Alienation of Affection; Adultery that gets you Sued!

We learned last week that Adultery may be a crime in Mississippi. To recap; adultery can get you divorced and adultery can get you arrested, but did you also know that adultery can get you sued for money?! It’s the triple whammy.  And don’t think you are immune because you are the paramour (the b/f or g/f).

Alienation of Affection (AOA) is known as a common law tort.  A tort is a civil wrong, as opposed to a criminal wrong.  It is a legal remedy available, not by statute, but due to case law history and an equitable claim whose intent is to protect marriages.  AOA allows the wronged spouse to sue the “significant other” of the guilty spouse for the breakdown of the marriage.  There are only 6 states in the country that still recognize AOA, but Mississippi is one of them and as recently as the 1990’s our Courts have refused to abolish this tort when it had the chance, reaffirming its place in the Mississippi legal system.

So what is AOA?

The elements are 1) Wrongful Conduct (ie: adultery, though not required), 2) loss of affections, and 3) a causal connection.  All 3 must be present for a viable claim.  There is a 3 year statute of limitations in which to bring the claim, beginning when the loss of affection is finally accomplished.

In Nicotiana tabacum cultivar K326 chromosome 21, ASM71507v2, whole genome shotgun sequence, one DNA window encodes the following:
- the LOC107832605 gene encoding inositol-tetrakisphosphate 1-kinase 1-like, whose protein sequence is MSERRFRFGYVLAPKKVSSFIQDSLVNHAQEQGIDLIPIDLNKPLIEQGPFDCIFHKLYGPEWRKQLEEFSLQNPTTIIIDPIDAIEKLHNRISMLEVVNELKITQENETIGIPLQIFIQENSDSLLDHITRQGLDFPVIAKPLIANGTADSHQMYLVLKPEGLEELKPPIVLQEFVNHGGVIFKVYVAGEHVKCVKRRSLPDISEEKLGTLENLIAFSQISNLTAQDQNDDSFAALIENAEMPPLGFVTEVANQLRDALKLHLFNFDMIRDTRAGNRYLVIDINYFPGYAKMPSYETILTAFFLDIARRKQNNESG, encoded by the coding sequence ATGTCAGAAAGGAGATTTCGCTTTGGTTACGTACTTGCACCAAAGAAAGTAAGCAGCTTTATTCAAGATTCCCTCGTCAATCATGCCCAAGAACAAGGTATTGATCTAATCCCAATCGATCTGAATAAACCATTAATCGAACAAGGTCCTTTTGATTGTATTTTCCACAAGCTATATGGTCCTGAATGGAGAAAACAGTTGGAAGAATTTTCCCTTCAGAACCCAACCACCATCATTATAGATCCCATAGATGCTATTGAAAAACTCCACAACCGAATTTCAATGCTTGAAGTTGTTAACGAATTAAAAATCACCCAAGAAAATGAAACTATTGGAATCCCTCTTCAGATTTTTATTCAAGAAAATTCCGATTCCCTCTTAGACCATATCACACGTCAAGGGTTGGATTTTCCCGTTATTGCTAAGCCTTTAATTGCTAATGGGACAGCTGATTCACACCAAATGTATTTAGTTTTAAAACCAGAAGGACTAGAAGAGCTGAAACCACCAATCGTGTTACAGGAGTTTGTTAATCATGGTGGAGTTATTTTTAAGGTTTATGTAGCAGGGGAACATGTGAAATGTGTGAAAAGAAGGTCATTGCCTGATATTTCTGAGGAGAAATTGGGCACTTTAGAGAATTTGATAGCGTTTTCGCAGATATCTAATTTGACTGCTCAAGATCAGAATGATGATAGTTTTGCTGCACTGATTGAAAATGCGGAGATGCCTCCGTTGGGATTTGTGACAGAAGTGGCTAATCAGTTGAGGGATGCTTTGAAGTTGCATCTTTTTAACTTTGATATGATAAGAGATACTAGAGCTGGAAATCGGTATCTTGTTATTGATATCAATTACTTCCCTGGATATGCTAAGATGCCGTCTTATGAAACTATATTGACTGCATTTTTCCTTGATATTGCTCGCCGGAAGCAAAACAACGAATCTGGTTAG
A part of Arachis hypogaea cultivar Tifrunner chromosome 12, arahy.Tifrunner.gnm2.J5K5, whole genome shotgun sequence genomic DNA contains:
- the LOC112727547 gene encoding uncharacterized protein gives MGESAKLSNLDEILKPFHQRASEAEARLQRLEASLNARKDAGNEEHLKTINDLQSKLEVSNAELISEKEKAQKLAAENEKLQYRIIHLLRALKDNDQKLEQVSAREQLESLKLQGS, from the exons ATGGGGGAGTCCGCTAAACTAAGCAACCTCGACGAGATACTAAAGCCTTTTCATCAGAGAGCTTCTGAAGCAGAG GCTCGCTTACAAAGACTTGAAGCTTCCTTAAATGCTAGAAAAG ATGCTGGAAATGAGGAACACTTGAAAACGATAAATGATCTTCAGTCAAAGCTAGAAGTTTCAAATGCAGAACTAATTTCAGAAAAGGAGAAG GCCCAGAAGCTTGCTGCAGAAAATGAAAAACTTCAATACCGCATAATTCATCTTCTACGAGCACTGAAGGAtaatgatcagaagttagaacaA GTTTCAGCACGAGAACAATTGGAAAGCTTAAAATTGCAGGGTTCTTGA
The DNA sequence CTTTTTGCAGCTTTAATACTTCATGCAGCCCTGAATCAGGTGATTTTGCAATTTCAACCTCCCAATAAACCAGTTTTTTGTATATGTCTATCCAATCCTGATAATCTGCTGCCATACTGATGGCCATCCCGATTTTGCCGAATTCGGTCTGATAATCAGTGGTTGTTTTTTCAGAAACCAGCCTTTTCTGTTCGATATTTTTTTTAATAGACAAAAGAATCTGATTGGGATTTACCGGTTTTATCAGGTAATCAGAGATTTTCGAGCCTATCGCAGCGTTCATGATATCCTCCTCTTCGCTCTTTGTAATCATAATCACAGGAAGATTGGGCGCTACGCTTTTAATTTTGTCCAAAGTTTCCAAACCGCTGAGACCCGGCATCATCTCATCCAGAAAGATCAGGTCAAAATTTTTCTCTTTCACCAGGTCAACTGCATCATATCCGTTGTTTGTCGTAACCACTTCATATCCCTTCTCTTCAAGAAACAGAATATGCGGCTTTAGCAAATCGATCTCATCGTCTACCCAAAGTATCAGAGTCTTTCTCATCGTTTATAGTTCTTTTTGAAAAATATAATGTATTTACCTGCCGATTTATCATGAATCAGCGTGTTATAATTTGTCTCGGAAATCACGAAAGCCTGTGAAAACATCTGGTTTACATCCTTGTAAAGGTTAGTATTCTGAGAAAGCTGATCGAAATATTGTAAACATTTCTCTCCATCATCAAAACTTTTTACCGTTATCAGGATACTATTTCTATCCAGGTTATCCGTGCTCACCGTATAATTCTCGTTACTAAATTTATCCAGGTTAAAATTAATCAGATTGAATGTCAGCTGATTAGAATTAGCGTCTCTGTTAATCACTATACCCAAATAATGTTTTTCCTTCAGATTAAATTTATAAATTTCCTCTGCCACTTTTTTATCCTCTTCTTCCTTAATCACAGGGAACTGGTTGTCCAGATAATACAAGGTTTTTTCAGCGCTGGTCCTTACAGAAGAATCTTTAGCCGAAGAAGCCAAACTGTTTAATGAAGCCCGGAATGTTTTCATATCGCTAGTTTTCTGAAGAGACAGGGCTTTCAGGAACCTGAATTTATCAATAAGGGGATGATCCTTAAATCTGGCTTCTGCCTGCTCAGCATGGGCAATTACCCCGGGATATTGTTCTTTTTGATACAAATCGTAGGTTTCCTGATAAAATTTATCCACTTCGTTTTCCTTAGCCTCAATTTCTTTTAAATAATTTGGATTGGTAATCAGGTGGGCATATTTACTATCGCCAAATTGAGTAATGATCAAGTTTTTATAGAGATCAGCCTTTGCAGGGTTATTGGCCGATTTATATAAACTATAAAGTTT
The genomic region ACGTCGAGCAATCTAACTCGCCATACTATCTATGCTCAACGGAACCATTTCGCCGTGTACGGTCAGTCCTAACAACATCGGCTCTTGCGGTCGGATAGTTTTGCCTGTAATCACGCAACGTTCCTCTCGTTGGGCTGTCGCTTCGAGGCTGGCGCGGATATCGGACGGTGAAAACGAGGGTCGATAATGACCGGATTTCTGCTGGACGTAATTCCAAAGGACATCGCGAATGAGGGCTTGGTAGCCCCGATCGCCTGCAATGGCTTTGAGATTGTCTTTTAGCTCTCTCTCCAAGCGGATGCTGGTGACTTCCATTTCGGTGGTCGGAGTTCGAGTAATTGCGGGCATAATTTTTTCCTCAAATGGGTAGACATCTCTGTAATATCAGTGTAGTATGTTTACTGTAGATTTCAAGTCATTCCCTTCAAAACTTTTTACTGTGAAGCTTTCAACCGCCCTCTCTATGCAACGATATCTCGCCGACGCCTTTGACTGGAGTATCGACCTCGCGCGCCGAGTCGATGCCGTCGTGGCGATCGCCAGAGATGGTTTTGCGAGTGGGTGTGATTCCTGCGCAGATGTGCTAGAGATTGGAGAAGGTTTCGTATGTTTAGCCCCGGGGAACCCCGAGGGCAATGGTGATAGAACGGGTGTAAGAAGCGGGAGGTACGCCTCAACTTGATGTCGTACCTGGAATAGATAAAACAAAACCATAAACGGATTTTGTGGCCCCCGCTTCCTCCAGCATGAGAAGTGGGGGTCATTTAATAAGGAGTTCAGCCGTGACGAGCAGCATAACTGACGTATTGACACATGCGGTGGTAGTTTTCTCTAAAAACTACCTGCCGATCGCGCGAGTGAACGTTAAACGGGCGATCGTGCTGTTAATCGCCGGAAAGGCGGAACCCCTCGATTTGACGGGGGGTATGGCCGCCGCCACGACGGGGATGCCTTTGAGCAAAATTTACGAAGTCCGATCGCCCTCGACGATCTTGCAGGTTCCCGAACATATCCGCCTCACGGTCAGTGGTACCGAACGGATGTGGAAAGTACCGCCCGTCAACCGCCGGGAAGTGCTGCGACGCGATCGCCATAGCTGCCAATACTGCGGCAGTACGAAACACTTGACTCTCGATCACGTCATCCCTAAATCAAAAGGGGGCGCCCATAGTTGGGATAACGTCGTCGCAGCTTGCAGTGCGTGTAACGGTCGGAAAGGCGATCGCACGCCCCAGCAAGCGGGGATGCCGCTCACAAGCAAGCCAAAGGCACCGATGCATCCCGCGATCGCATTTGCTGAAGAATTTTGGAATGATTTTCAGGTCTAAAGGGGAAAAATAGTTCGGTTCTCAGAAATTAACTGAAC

*As an aside, North Carolina has AOA and a separate tort called “criminal conversation” which only requires proof of sex with a married person for the “significant other” to be liable for damages.  It does not require loss of affections or a causal connection or even a real relationship.

So what is the take away here?  Just because you are not married does not mean you have no culpability in an affair.  You will  be a necessary witness in the divorce case and stand a chance of getting sued yourself for AOA.  And if you go to North Carolina, you better behave.

Arrested & Divorced; Just Say No!

Everyone knows that Adultery is a fault ground for divorce in Mississippi. Adultery is defined as sexual intercourse with a  person of the opposite sex, not your spouse. It also must be uncondoned, which means legally forgiven by the other spouse, and it cannot have been committed in collusion with the other spouse just to gain a divorce. MCA § 93-5-1.

However, Adultery may also be considered crime!

§ 97-29-1. Adultery and fornication; unlawful cohabitation 

If any man and woman shall unlawfully cohabit, whether in adultery or fornication, they shall be fined in any sum not more than five hundred dollars each, and imprisoned in the county jail not more than six months; and it shall not be necessary, to constitute the offense, that the parties shall dwell together publicly as husband and wife, but it may be proved by circumstances which show habitual sexual intercourse.

So in addition to having a divorce granted against the offending party they could also be arrested and prosecuted and face a $500.00 fine and/or up to 6 months in the county jail. And that may not even be the worst of it with the potential for an Alienation of Affection lawsuit out there. (It’s  actionable to sue someone for the breakdown of your marriage, a blog for another day).